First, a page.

Norbert (R), a 9-year-old wlder apprentice, sells merchandise for his boss at Dantokpa Market in Cotonou, Benin, June 9, 2015. (Xinhua/Polycarpe Toviho)
COTONOU, June 12 (Xinhua) -- More and more children are falling victim to child labor in Benin where the child labor rate has increased from 34 percent to 52.2 percent over the last two decades, according to a 2014 multi-indicators survey report.
The latest report of the National Institute of Statistics and Economic Analysis (INSAE) revealed that children in the rural area are most affected with a child labor rate of 42.3 percent, against 18.4 percent in the urban area.
Pelagie Dossou, a 12-year-old girl from Moumoudji, a village located 200 km north of Cotonou, is one of the child laborers.
"Every day, I wake up at the first dawn crow of the cockerel for household duties of dish washing, laundering, clothes ironing, cooking and even taking my aunt's children to and from school," she said.
A child labor sells tomatoes at Dantokpa Market in Cotonou, Benin, June 9, 2015. (Xinhua/Polycarpe Toviho)
"These activities take me a whole day and I am also the last to go to bed in the evening," she added.
Pelagie was taken to the capital by her aunt, who promised her parents to send her to school and take care of her as her own daughter.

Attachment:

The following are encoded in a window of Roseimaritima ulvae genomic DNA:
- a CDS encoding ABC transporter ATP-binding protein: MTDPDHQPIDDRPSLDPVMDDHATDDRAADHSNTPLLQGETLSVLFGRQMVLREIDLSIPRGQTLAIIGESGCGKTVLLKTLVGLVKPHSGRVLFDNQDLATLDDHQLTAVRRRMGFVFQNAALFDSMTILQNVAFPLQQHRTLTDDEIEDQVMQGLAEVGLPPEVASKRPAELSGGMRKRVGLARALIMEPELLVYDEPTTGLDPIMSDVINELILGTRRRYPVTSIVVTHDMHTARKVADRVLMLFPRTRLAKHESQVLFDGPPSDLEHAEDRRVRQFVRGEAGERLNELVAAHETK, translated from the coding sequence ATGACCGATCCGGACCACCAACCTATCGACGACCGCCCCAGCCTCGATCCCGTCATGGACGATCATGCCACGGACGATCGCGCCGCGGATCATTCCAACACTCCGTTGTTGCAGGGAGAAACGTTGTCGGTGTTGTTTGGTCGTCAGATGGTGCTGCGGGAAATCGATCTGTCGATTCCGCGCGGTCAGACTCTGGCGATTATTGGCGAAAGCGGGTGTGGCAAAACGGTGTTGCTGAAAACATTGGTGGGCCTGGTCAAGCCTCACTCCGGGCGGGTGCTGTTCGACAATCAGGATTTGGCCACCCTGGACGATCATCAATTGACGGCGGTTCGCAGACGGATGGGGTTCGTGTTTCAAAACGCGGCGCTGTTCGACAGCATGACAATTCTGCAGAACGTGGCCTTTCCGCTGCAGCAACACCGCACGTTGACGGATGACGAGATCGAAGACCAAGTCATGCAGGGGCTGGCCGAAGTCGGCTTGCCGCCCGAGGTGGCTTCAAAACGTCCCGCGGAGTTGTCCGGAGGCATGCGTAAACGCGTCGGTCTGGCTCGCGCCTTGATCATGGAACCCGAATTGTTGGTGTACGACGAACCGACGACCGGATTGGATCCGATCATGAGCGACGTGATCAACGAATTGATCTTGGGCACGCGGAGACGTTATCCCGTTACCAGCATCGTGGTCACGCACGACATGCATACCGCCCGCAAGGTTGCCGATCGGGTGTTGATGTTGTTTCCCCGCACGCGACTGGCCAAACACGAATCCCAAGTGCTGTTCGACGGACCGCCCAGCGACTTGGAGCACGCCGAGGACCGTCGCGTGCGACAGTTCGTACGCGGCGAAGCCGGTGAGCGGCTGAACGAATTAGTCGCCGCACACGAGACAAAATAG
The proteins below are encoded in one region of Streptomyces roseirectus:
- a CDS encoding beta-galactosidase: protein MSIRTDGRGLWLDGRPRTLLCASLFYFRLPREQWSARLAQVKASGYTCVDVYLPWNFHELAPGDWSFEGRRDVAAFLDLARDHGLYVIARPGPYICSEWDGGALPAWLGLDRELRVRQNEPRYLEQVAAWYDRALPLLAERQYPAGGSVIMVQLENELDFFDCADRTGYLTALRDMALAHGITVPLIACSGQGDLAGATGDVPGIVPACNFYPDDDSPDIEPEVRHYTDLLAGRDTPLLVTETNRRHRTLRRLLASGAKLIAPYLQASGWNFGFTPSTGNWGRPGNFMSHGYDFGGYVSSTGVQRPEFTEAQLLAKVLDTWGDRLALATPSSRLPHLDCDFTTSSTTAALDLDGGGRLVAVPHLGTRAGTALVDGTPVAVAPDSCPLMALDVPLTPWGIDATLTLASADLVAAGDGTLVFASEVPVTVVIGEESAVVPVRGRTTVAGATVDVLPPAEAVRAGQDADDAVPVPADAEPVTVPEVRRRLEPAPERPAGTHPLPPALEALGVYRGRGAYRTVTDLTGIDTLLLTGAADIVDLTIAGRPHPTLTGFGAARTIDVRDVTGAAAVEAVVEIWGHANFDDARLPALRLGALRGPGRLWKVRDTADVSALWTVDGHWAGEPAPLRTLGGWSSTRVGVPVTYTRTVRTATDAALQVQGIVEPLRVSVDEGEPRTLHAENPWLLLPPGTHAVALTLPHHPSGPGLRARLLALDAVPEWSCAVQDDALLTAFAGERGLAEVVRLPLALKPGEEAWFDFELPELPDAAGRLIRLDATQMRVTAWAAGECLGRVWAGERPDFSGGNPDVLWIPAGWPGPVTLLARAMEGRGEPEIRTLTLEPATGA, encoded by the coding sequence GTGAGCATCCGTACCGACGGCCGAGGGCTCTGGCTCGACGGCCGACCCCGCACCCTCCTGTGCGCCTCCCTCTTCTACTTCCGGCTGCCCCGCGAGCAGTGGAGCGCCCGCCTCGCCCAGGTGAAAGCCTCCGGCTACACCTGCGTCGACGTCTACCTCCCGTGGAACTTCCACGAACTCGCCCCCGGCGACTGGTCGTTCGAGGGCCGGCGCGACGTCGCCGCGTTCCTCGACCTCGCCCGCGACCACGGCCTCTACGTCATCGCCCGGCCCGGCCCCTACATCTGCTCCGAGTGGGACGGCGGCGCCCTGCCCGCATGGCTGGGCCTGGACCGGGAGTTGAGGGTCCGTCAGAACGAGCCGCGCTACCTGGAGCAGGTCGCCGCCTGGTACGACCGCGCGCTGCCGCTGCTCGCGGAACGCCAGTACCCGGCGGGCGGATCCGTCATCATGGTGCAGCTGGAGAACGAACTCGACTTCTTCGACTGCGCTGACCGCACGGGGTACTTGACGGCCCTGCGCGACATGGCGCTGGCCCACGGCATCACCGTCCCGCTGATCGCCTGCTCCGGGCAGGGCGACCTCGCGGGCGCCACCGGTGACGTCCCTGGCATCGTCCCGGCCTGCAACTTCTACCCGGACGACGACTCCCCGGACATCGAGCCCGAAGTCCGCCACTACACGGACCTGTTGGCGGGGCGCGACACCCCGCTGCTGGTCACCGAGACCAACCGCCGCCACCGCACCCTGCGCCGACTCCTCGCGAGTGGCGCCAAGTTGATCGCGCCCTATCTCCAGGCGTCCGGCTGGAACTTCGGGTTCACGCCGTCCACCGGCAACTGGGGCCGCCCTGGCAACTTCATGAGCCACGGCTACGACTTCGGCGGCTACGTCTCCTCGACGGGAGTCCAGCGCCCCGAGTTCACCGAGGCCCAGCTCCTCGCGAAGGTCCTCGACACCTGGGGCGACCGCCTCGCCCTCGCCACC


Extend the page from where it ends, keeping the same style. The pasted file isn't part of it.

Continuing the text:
"During my three-year stay in Cotonou, my aunt has not sent me to school, nor to apprenticeship," she said.
Like Pelagie, many children in Benin have busy days, most of them being young girls who do housework in middle-class families.
"Children are the basement on which we should build to assure and guarantee the best future of our country," Beninese Minister of Labor, Administrative and Institutional Reforms Yaya Abubakar said.
A child labor sells chillies at Dantokpa Market in Cotonou, Benin, June 9, 2015. (Xinhua/Polycarpe Toviho)
The Beninese government has taken a series of measures to promote children's welfare, especially free primary education and kindergarten for all children and free secondary education for girls.
Marking the World Day Against Child Labor, the United Nations on Friday called on the international community to ensure quality education for children in a bid to fight against child employment.
The International Labor Organization (ILO) launched the World Day Against Child Labor in 2002 to focus attention on the global extent of child labor and the action and efforts needed to eliminate it.
According to the latest UN statistics, an estimated 215 million children around the world work for survival, many full-time and more than half in conditions deemed hazardous to their health, keeping them out of school.